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    ABSTRACT: Carboxylesterases (CbEs) are serine hydrolases involved in the detoxification of anticholinesterase (organophosphorus and methylcarbamate) pesticides. Past studies have documented the occurrence of these esterases in soil, but little is known about their origin, function, and particularly, their reactivity against agrochemicals. In this study, it was compared the potential CbE activity in earthworm-treated and control (earthworm-free) soils by enzyme kinetics with multiple carboxylic esters and native polyacrylamide gel electrophoresis. After 12 weeks of inoculation, CbE activity was between two- and four-fold higher in the earthworm-treated soils (α-naphthyl acetate = 4.85 ± 1.58 μmol h-1 g-1 dry soil, α-naphthyl butyrate = 2.93 ± 1.60, α-naphthyl valerate = 2.64 ± 1.27, 4-nitrophenyl acetate = 1.41 ± 0.37, 4-nitrophenyl butyrate = 0.87 ± 0.15 and 4-nitrophenyl valerate = 0.89 ± 0.11; values are presented as mean ± standard deviation) than in controls. Although this enhanced esterase activity remained unchanged for 1 month following earthworm removal, it decreased under soil desiccation (31% to 60%) or thermal denaturing (43% to 82%). The potential sources for enhanced soil CbE activity were also examined through plate-count of microorganisms and zymographic techniques. The earthworm gut microenvironment was a significant source of soil CbE activity, and the casts were found to be the main contributors to the esterase activity analyzed. Soil CbE activity was strongly inhibited by organophosphorus (chlorpyrifos-oxon, paraoxon-ethyl and paraoxon-methyl) and, at less extent, by methylcarbamates (carbaryl and carbofuran). In vitro inhibition kinetics showed a biphasic curve that revealed at least two sensitive esterases and a resistant fraction; the latter varied widely depending on the enzyme substrate (7 – 68 % of control activity). Likewise, spiking of earthworm-treated soils with 4 mg/kg (wet weight) of chlorpyrifos-oxon led to a significant inhibition of CbE activity 2 (40 – 72% inhibition) and 6 days (37 – 53%) after its application. Current results suggest that the soil-dwelling earthworm Lumbricus terrestris may be used as a promoter of soil enzyme activities with a direct benefit for pesticide bioremediation.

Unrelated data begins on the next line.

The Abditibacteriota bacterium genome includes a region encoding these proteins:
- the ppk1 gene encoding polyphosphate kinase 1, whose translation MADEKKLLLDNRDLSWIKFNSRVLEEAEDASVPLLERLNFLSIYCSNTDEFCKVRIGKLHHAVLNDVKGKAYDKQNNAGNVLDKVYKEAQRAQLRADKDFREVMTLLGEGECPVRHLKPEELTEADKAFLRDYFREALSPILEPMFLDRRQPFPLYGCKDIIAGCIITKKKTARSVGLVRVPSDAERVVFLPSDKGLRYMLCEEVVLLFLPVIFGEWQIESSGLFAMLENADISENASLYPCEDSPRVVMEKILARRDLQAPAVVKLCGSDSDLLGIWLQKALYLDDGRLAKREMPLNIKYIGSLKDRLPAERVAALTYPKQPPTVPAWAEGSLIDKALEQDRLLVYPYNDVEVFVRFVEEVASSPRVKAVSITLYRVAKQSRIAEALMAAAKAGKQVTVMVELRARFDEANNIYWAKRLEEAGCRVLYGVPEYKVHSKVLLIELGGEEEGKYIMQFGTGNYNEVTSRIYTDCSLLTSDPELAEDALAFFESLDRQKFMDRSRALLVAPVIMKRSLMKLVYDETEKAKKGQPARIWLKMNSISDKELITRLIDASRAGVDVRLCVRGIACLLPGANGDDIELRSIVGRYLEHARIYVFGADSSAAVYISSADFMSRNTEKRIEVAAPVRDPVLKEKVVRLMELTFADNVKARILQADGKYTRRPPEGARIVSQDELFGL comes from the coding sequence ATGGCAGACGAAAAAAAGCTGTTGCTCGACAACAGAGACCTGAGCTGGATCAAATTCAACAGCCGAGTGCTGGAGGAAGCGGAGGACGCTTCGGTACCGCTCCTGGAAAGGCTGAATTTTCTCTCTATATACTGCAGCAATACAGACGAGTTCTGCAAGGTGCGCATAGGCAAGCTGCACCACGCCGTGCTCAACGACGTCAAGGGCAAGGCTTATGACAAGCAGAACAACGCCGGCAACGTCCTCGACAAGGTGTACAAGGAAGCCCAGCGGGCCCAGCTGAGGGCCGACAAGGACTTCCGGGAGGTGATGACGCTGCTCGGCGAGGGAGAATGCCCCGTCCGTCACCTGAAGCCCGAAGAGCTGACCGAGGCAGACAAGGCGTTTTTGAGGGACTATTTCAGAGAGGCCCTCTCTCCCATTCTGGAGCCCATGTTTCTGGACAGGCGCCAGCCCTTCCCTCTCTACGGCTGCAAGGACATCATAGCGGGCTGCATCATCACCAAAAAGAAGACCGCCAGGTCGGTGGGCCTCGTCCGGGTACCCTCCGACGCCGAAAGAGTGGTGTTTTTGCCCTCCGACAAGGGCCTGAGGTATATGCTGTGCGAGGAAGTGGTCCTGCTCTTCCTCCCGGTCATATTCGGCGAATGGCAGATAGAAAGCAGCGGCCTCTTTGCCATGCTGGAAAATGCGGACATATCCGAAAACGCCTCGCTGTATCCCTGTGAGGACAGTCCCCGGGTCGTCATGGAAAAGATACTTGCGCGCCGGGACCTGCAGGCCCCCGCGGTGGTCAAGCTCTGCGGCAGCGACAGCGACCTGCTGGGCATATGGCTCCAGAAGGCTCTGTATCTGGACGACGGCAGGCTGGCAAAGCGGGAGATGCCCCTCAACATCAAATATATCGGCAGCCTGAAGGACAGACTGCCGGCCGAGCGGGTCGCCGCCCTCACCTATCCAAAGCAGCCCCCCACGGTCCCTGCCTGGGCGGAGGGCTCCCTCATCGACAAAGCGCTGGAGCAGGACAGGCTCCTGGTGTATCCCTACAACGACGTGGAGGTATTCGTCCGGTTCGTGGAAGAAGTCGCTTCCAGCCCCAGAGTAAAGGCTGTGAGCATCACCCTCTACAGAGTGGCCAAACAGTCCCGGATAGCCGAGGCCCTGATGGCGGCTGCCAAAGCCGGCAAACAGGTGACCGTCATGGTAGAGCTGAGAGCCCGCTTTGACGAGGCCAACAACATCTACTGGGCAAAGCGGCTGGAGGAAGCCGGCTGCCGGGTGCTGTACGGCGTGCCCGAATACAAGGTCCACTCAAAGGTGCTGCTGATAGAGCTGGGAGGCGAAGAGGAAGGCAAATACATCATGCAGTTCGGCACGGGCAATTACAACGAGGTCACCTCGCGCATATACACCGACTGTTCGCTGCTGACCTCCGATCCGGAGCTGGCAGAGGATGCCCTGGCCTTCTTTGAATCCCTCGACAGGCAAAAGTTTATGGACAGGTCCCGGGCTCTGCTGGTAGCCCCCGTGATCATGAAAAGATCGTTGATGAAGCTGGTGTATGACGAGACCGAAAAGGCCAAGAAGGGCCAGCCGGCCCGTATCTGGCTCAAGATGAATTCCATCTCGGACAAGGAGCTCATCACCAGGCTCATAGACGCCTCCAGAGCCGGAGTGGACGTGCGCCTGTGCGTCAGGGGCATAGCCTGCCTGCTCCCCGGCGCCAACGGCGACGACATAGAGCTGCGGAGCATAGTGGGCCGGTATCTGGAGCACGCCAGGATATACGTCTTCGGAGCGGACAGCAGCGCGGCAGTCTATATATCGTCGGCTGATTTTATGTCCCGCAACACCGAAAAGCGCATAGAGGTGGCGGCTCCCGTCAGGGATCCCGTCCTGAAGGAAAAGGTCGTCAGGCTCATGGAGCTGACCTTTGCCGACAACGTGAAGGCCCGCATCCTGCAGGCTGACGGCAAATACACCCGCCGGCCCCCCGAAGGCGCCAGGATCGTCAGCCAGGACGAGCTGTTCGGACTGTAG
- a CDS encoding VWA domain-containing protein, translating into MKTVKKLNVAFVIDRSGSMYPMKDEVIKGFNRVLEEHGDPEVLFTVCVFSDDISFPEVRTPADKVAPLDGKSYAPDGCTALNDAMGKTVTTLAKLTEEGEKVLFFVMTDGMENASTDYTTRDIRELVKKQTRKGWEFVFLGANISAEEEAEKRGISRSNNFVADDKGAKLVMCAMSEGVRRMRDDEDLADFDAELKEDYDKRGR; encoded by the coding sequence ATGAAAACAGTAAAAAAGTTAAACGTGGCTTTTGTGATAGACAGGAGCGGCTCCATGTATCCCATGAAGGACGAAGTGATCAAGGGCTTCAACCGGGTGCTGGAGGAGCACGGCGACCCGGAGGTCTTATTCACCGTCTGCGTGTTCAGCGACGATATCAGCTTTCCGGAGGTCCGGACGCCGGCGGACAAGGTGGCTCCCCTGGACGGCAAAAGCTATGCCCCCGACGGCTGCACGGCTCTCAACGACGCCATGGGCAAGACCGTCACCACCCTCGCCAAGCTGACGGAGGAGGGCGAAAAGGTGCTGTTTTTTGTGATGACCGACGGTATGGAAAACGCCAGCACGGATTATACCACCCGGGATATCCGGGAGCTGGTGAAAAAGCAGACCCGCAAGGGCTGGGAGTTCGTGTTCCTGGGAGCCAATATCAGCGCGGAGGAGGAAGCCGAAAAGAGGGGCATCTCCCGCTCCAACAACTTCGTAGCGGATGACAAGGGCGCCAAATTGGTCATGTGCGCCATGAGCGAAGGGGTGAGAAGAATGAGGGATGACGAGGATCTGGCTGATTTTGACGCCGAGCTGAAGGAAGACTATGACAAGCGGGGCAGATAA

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    • "Thus, compost is not only a good source of nutrients in soils , but also a significant source of DOM for a substantial period of time after its soil application . Since compost is known to bind pollutants, especially less polar ones, these cannot only be entrapped within the compost and reduce their bioavailability (Puglisi et al. 2007), but can be also mobilized through the soil profile together with the DOM released from compost after leaching events (Li et al. 2005). Further analyses by means of physicalchemical methods such as NMR spectroscopy, pyrolysis-GC-MS , and electrospray ionisation (ESI) LC-MS should be carried out in order to achieve a better characterization of DOM released by compost in time. "